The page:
• Or try ReUseIt. ReUseIt (RIN) Network (www.reuseitnetwork.org) is a Freecycle alternative active in the United States, Canada, the United Kingdom, and Australia. ReUseIt exists to “get things from people who have them but don’t want them to people who want them but don’t have them.”
• Look for used stuff at tack shops. Some riding apparel and tack stores specialize in consignment sales. Regular tack stores often carry used equipment too, particularly used saddles.
• Yard sales, garage sales, barn sales. Note when horse-owning families hold yard sales; they’re usually good picking grounds for used horse equipment. Yard and rummage sales are also the place to buy used shovels, pitchforks, buckets, storage units like old Army footlockers and tool chests, step stools, zippered plastic bags for blanket storage, and so forth at pennies on the dollar.
• Place your own ads. Many online horse communities host classified ads. To find them do an Internet search for horse tack classified ads.
• If you need a specific item, pin notices on bulletin boards in local tack shops, feed stores, veterinary practices, even non-horsey places like grocery stores and laundromats. Chances are, someone has just that item but maybe never thought of selling it until they read your notice.
• Another good place to post wanted ads is in Pennysaver-type classified tabloids serving your area. We do this all the time, sometimes with surprising results. Case in point: the time a nice girl who outgrew her pony saw our wanted ad and gave her to our 6 year old daughter. Brandy, who was already teenaged when we got her, lived with us another 18 years.
• Buy from discount sellers, especially when items are on sale. When looking for reasonably priced equipment, wormers, or vaccines, turn to any of dozens of discount saddleries and horse supplies sellers that are eager to meet your needs. Even mainline saddleries like Dover Saddlery (www.doversaddlery.com), Schneider Saddlery (www.sstack.com), and State Line Tack (www.statelinetack.com) have sales throughout the year.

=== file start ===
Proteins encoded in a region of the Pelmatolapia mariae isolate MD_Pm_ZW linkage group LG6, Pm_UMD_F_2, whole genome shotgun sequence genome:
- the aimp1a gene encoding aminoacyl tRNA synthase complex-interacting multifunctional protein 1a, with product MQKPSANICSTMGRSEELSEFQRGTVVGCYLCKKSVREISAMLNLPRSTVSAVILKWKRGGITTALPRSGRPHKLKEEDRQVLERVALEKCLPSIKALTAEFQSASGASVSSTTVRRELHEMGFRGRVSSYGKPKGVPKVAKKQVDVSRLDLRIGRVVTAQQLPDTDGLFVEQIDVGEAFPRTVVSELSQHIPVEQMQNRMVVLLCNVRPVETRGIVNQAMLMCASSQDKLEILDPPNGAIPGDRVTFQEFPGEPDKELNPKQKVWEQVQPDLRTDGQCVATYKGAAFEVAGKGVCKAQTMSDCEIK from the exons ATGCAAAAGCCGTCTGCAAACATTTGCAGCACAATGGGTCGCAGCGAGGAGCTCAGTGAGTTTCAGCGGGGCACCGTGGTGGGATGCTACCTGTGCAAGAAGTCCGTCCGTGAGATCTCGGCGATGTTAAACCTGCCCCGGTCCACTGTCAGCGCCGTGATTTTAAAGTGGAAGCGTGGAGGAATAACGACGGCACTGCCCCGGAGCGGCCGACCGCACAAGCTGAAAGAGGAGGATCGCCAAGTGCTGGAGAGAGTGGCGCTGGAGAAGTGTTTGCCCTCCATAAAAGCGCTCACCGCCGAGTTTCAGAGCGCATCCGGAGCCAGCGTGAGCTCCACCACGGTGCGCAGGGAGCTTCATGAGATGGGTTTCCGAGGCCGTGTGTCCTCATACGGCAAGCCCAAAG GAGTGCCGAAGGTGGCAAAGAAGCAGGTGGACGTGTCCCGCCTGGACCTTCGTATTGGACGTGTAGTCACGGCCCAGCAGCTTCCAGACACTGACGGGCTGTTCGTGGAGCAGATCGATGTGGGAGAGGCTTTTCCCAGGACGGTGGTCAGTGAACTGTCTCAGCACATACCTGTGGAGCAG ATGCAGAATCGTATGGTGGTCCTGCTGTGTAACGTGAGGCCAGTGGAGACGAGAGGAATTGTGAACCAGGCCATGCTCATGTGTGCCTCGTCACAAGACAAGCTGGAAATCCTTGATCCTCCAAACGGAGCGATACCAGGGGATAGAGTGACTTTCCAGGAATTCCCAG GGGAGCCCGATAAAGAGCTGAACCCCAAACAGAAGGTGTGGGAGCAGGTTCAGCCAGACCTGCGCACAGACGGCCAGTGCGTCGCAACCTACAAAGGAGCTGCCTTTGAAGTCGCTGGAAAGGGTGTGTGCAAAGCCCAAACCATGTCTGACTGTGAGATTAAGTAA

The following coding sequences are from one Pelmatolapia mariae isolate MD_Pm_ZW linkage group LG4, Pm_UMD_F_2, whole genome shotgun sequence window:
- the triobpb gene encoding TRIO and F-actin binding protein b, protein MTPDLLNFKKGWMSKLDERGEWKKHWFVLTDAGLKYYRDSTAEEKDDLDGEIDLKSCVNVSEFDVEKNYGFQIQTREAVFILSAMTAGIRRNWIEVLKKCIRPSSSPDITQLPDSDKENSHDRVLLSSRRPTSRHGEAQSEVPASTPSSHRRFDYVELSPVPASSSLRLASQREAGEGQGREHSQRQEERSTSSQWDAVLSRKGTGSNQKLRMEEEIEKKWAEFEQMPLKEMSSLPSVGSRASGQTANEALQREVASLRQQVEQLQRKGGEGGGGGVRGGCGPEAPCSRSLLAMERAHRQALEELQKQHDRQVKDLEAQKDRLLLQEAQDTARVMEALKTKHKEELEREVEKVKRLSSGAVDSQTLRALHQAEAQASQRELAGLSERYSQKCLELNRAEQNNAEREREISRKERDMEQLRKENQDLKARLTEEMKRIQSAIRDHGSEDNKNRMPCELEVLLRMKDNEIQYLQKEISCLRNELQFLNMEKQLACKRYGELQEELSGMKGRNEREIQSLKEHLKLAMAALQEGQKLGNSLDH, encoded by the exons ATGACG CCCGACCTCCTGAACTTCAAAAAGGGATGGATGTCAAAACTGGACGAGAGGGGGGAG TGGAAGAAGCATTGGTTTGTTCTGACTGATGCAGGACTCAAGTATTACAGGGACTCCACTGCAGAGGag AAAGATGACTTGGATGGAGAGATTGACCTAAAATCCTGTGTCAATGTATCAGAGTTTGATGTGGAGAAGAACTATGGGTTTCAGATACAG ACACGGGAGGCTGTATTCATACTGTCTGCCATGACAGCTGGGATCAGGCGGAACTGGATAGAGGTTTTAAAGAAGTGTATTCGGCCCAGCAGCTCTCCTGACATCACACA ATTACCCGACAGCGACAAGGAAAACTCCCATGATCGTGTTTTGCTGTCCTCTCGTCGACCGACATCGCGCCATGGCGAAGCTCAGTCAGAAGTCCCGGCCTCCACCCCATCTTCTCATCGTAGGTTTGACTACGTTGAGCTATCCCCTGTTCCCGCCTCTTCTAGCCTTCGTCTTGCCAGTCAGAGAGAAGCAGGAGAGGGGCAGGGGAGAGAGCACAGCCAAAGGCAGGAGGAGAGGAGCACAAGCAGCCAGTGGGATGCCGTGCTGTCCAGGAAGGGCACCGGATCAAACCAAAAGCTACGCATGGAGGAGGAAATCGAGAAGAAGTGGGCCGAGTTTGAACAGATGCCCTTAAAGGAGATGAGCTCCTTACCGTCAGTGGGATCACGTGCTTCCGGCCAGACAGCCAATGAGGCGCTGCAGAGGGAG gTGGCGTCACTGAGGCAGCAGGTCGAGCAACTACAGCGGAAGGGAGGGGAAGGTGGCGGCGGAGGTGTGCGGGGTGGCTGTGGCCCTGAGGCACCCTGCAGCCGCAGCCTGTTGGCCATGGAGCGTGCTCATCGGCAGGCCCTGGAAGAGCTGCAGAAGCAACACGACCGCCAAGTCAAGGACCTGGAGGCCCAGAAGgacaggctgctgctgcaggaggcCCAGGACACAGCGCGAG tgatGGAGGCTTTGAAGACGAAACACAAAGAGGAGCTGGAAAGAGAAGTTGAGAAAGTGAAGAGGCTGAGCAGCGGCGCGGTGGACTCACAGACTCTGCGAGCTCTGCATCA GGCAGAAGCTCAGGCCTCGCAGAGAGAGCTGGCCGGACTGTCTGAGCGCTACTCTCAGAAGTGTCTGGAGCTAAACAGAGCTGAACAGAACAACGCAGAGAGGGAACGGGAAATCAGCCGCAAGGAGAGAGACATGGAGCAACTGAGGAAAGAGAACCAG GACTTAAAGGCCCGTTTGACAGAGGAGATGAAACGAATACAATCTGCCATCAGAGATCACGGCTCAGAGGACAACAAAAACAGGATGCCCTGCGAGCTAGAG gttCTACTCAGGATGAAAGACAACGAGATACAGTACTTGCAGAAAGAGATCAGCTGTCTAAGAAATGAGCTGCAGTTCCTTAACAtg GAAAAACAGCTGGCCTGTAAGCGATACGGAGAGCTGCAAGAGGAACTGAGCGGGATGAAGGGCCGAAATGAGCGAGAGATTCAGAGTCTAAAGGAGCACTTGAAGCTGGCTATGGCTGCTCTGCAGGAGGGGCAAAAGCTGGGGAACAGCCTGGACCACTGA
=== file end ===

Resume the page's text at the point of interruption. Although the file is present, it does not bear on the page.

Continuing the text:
• Be sure to factor in shipping prices when buying online, from catalogs, or especially at eBay. Some eBay sellers price goods at eye-catching prices and make up the difference with outlandish shipping costs.
• When buying online, look for clearance sale pages. You may find exactly the item you want. Also watch for discount codes and coupons and sign up for email sales sheets.
• Buy in bulk. Many catalog outlets offer deep discounts when you buy in bulk. Band together with friends to benefit by ordering bulk feed, wormers, and stable supplies.
• Substitute when you can. A person I know from Facebook once said, “If a product says ‘horse’ on the label it will cost 3 times as much as the same product from the grocery store.” She’s right. In most cases you’ll save big money by buying comparable products like shampoos and conditioners designed for humans and they often work better than the horsey brands.
• And substitute everyday items for things from the saddlery store. Like plastic food service buckets for watering buckets, a long-handled toilet brush for scrubbing horse tanks, hangers from Wal-Mart or the dollar store for bridle racks, or a wool cardigan sweater from the used-a-bit shop instead of a fancy little blanket for a newborn foal.
• Or make your own horse supplies. You’ll find hundreds of DIY recipes and projects in my tips book and online.
Then Take Care of Your Stuff
It should go without saying but many people ignore this cardinal rule: take care of your stuff to make it last!
• Organize your gear so you can find an item when you need it. If you can’t find it and can’t borrow it, you’ll waste good money buying another one. Hang strap goods like halters, leads, and bridles neatly on the wall. Buy a tack trunk (military surplus footlockers, large tool boxes, and old steamer trunks make good ones) and organize items within it. Used day packs and book bags make great organizers: one for bits, one for horse boots, and so on.
• Put your stuff on a maintenance schedule and follow it. Clean your boots and leather tack, wash your nylon halters, launder your horse’s clothing, and make repairs as soon as needed. “A stitch in time saves nine” really applies to horse equipment.
• Make your own minor repairs. Most tack shops sell do-it-yourself leather sewing awls. Buy one and learn to use it. Likewise, repair horse blankets, turnouts and the like as soon as you notice a problem. I hand sew patches on my horse clothing. It’s easy. You can do it too.
• Mark your equipment clearly with your name (or your horse’s name) to help misplaced or borrowed items find their way back to you.
– An excerpt from Horse Tips & Tricks; More Than 400 Ways to Care for Your Horse Better, Safer, Faster, Cheaper, by Sue Weaver